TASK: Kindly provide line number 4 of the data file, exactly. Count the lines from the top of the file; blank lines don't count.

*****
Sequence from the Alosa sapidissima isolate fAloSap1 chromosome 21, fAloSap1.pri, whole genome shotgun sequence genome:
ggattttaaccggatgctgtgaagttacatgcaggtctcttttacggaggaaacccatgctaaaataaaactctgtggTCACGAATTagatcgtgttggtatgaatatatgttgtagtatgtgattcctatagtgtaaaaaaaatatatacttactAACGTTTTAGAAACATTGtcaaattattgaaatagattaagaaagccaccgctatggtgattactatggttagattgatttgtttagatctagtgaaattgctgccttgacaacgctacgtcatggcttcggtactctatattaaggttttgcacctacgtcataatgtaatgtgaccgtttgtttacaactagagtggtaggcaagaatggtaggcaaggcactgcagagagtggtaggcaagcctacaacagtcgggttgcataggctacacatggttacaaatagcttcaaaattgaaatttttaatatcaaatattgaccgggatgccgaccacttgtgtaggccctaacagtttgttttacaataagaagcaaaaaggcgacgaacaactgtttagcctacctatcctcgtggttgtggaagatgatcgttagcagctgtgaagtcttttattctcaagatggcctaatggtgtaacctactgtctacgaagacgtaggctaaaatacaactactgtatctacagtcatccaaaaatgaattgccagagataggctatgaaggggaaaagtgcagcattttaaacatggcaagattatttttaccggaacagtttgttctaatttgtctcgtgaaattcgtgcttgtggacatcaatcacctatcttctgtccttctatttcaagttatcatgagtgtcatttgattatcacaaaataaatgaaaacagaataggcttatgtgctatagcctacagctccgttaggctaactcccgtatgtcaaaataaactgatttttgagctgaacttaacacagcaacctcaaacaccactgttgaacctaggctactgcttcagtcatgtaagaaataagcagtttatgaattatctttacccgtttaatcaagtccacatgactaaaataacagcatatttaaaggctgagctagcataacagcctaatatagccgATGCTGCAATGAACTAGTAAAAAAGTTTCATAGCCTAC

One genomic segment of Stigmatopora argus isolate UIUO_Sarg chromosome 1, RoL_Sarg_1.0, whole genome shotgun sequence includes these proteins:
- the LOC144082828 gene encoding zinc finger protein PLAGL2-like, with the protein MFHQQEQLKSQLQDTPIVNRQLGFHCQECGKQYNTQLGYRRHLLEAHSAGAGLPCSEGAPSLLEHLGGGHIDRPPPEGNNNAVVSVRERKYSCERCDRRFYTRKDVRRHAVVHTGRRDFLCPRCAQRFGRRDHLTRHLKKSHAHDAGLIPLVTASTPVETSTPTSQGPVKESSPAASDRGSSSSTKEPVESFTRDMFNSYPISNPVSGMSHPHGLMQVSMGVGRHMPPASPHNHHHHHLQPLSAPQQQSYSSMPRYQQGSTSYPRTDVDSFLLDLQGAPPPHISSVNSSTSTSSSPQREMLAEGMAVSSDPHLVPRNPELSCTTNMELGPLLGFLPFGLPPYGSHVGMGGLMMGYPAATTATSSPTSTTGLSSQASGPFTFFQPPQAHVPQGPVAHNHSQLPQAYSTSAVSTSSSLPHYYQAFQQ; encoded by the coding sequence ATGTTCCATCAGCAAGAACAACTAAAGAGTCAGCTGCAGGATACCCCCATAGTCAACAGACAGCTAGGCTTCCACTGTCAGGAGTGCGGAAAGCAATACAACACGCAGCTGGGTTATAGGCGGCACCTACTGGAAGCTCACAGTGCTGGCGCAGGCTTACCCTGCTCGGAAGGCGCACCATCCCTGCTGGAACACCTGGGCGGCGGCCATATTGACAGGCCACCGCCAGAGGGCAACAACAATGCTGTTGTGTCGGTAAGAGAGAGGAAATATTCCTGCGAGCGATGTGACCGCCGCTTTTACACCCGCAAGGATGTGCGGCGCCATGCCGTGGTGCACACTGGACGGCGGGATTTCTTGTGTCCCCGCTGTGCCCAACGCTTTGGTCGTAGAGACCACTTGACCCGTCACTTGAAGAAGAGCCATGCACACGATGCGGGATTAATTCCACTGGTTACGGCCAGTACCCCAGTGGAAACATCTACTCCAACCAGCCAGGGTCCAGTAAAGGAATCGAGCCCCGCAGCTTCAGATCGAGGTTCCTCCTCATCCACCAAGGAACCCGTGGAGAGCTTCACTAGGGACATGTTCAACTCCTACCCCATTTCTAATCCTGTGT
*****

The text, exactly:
- the LOC144082828 gene encoding zinc finger protein PLAGL2-like, with the protein MFHQQEQLKSQLQDTPIVNRQLGFHCQECGKQYNTQLGYRRHLLEAHSAGAGLPCSEGAPSLLEHLGGGHIDRPPPEGNNNAVVSVRERKYSCERCDRRFYTRKDVRRHAVVHTGRRDFLCPRCAQRFGRRDHLTRHLKKSHAHDAGLIPLVTASTPVETSTPTSQGPVKESSPAASDRGSSSSTKEPVESFTRDMFNSYPISNPVSGMSHPHGLMQVSMGVGRHMPPASPHNHHHHHLQPLSAPQQQSYSSMPRYQQGSTSYPRTDVDSFLLDLQGAPPPHISSVNSSTSTSSSPQREMLAEGMAVSSDPHLVPRNPELSCTTNMELGPLLGFLPFGLPPYGSHVGMGGLMMGYPAATTATSSPTSTTGLSSQASGPFTFFQPPQAHVPQGPVAHNHSQLPQAYSTSAVSTSSSLPHYYQAFQQ; encoded by the coding sequence ATGTTCCATCAGCAAGAACAACTAAAGAGTCAGCTGCAGGATACCCCCATAGTCAACAGACAGCTAGGCTTCCACTGTCAGGAGTGCGGAAAGCAATACAACACGCAGCTGGGTTATAGGCGGCACCTACTGGAAGCTCACAGTGCTGGCGCAGGCTTACCCTGCTCGGAAGGCGCACCATCCCTGCTGGAACACCTGGGCGGCGGCCATATTGACAGGCCACCGCCAGAGGGCAACAACAATGCTGTTGTGTCGGTAAGAGAGAGGAAATATTCCTGCGAGCGATGTGACCGCCGCTTTTACACCCGCAAGGATGTGCGGCGCCATGCCGTGGTGCACACTGGACGGCGGGATTTCTTGTGTCCCCGCTGTGCCCAACGCTTTGGTCGTAGAGACCACTTGACCCGTCACTTGAAGAAGAGCCATGCACACGATGCGGGATTAATTCCACTGGTTACGGCCAGTACCCCAGTGGAAACATCTACTCCAACCAGCCAGGGTCCAGTAAAGGAATCGAGCCCCGCAGCTTCAGATCGAGGTTCCTCCTCATCCACCAAGGAACCCGTGGAGAGCTTCACTAGGGACATGTTCAACTCCTACCCCATTTCTAATCCTGTGT